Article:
Dry eye specific quality of life in veterans using glaucoma drops.
To evaluate the frequency of ocular surface symptoms and their potential impact on dry eye specific quality of life (QoL) in patients using versus not using glaucoma medications.The study was a single-center, cross-sectional survey of patients seen at the Miami Veterans Affairs (VA) ophthalmology and optometry clinics from June to August, 2010. Patients were invited to complete the Dry Eye Questionnaire 5 (DEQ5) and the Impact of Dry Eye on Everyday Life (IDEEL) at their visit. Of 1348 patients seen in the Miami VA eye clinics during this three-month period, 467 patients completed the DEQ5 and 391 responded to both questionnaires. Outcome measures comprised ocular surface symptoms and their impact on dry eye specific QoL in patients using versus not using glaucoma drops.An increasing number of glaucoma drops was significantly associated with an increased percentage of severe dry eye symptoms: no medications, 25% (n=89/353); 1 or 2 medications, 27% (n=17/62); 3 or more medications, 40% (n=21/52); p=0.03 (Armitage's test for linear-trend in proportions). There was an association between increasing number of drops and decreasing emotional well-being scores (linear p<0.001; quadratic p=0.029). Black patients had higher dry eye symptoms and lower emotional QoL scores compared to white patients at every level of medication use.An increasing number of glaucoma medications were associated with an increased frequency of severe dry eye symptoms and decreased emotional QoL. Additionally, dry eye specific emotional QoL was more severely affected in black versus white patients.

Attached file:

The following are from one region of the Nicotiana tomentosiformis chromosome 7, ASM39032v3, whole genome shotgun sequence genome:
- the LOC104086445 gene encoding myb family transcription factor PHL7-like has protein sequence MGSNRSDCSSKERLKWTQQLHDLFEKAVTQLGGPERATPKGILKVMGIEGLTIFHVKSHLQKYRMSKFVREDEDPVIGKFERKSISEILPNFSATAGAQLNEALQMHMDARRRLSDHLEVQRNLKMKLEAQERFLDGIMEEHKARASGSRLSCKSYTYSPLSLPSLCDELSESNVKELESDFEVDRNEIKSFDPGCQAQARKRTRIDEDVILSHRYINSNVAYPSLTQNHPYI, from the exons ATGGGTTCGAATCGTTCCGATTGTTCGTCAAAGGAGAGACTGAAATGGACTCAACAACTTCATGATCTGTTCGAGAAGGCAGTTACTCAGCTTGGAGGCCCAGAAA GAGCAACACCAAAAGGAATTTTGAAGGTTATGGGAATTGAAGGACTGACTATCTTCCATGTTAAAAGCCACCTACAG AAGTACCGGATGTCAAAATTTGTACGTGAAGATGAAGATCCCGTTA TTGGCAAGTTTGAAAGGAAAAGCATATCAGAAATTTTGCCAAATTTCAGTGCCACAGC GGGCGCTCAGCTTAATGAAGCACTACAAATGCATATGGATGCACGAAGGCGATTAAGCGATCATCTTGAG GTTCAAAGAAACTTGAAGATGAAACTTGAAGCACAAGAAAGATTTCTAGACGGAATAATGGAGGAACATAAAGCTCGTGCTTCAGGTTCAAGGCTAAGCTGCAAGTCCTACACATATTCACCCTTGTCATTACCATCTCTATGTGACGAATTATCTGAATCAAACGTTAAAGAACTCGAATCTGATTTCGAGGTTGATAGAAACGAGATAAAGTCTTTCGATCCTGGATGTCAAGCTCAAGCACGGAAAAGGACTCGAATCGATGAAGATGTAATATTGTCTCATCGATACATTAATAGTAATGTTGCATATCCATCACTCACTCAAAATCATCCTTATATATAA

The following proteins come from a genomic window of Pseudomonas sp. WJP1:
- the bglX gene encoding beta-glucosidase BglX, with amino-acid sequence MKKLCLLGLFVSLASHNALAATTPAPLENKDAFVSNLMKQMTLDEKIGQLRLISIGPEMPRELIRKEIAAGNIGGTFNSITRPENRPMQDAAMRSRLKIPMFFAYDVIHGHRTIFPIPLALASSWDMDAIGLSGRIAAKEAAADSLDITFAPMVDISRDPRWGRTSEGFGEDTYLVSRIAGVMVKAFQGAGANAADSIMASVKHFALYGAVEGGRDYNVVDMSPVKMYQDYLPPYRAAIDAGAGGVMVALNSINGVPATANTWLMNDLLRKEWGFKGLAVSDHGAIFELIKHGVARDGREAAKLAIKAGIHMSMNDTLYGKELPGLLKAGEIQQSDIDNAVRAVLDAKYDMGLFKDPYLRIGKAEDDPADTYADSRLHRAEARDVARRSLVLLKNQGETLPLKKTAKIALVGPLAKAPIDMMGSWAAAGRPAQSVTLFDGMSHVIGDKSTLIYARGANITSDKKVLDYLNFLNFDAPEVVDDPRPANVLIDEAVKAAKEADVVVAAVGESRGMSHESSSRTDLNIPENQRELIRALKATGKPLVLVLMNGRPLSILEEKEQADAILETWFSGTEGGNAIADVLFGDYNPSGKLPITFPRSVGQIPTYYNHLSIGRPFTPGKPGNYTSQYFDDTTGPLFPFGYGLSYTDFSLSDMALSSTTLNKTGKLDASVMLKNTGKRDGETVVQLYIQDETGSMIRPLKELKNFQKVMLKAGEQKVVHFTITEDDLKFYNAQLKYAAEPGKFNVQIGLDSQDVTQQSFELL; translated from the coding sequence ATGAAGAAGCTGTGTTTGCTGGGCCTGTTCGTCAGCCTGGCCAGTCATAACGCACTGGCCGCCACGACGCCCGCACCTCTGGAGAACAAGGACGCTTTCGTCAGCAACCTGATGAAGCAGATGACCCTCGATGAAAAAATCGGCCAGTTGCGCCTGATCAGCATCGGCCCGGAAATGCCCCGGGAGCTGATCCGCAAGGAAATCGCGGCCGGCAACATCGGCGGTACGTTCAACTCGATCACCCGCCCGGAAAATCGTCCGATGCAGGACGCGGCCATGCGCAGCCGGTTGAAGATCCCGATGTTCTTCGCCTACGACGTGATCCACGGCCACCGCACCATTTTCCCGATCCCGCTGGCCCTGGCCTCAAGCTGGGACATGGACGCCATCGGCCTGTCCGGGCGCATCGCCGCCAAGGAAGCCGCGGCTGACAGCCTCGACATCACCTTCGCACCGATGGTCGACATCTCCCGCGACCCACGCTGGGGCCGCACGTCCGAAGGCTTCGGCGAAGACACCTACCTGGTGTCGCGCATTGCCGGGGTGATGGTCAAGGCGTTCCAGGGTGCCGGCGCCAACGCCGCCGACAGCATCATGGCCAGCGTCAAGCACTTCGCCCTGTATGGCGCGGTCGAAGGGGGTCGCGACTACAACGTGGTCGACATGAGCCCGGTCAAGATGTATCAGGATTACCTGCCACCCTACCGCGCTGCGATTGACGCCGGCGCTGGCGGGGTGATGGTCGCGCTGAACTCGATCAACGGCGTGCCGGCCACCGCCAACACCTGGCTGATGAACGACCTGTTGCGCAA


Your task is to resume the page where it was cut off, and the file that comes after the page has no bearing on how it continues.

Camp, A; Wellik, SR; Tzu, JH; Feuer, W; Arheart, KL; Sastry, A; Galor, A
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